The next best thing in town (and we are already starting to stretch a bit) is the posole at Andale (Avenida de Mesilla in Mesilla). A tasty stew with red chile, pork, and hominy, you doctor it up yourself with lime, onions, and cilantro. Better than the one Jim mentions at Mirador, in my opinion. Their other entrees are fine, but not outstanding. If you are here for the posole, order and enjoy them, but I wouldn't go just for them.
If you want the overall local experience, and are less concerned with the food quality, I'd suggest Roberto's (908 E Amador Ave near Espina). Plastic trays, disposable utensils, very inexpensive, and about as busy at lunchtime as Las Cruces gets. Order anything that catches your eye (say, one red potato sopa and one green meat burrito), or if it seems to complicated just choice one of the combination plates (for example a chile relleno, a flauta, and an enchilada with rice and beans).
If you are looking for a little more upscale (metal utensils and all) Nellies Cafe (1226 W Hadley Ave near Valley Ave) is as good a choice as any. It's a wonderfully friendly place, but I've never really enjoyed their food. But get a combination plate and enjoy the bilingual nature of the conversations around you. They are open for lunch only, and their food is hotter than most.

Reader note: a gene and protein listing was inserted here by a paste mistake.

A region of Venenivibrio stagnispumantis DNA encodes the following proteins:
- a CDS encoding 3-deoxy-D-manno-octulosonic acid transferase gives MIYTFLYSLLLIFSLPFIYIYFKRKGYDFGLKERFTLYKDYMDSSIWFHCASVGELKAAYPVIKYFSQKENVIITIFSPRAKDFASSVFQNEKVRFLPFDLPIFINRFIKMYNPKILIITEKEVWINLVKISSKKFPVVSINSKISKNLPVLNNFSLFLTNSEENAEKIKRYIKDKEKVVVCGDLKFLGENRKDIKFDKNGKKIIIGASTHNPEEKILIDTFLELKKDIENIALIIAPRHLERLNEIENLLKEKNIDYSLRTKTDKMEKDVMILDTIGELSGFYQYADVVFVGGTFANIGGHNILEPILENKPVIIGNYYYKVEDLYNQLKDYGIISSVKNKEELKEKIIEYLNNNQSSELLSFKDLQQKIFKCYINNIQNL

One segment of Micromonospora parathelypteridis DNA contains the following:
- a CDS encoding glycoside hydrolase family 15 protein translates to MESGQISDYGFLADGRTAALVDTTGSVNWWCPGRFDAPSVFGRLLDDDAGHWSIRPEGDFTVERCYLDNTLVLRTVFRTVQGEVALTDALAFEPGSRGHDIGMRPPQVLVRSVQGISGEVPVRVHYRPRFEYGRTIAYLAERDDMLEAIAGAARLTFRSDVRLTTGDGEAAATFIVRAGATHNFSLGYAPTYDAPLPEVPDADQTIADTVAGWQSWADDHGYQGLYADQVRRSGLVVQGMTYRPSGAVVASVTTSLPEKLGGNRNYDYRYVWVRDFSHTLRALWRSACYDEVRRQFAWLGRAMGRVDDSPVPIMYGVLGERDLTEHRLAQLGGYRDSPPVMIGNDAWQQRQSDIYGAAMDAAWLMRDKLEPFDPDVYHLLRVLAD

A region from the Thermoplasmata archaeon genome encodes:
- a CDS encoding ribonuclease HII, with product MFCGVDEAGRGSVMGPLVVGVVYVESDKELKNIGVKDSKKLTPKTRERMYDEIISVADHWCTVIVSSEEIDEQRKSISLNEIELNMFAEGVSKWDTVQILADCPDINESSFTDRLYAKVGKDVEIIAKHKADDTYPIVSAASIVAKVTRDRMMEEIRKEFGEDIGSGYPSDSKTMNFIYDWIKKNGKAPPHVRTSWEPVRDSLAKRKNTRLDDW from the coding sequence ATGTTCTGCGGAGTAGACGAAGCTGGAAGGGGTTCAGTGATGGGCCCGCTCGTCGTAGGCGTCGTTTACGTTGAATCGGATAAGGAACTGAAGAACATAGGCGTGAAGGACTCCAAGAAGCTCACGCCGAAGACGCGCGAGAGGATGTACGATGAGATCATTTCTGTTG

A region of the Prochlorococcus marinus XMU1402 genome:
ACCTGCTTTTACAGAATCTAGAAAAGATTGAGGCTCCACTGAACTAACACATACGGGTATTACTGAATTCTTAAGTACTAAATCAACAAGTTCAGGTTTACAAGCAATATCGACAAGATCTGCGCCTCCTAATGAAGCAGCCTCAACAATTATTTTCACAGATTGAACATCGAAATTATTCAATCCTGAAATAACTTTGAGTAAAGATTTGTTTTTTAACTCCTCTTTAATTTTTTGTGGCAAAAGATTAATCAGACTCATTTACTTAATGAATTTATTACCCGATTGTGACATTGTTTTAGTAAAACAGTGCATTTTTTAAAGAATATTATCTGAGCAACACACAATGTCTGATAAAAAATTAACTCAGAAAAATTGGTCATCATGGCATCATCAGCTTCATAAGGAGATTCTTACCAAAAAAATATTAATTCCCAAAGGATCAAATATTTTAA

If you want more upscale, and if you don't mind touristy, La Posta (on the plaza in Mesilla, http://www.laposta-de-mesilla.com) is probably your best choice. Choose any enchilada plate. Their margaritas are pricy but better than most local things.
Oddly, for the best example of the local cuisine, you have to leave Las Cruces and go to the Little Diner in Canutillo, Texas (about 30 minutes south, very hard to find without direction, http://www.littlediner.com/). Same menu as everything in Las Cruces, authentically local and friendly, but the food is prepared with a little more care and attention than the local norm.
People rave about Chopes (Hwy 28 in La Mesa, about 20 min S of Mesilla), but I think that their enjoyment is more due to the pitchers of cheap (in quality and price) margaritas than the quality of the food. It's not that the rellenos are outright bad, it's just that they could be so much better if they used a decent cheese to fill them, fried them at a proper temperature so they weren't as greasy, served them hot, etc. Don't let this discourage you too much: go there and enjoy it, but if you've already eaten a lot of rellenos elsewhere don't expect an epiphany. Regarding an earlier post, I agree it's a dump but I wouldn't be any more hygenically worried about eating there than anywhere else in town.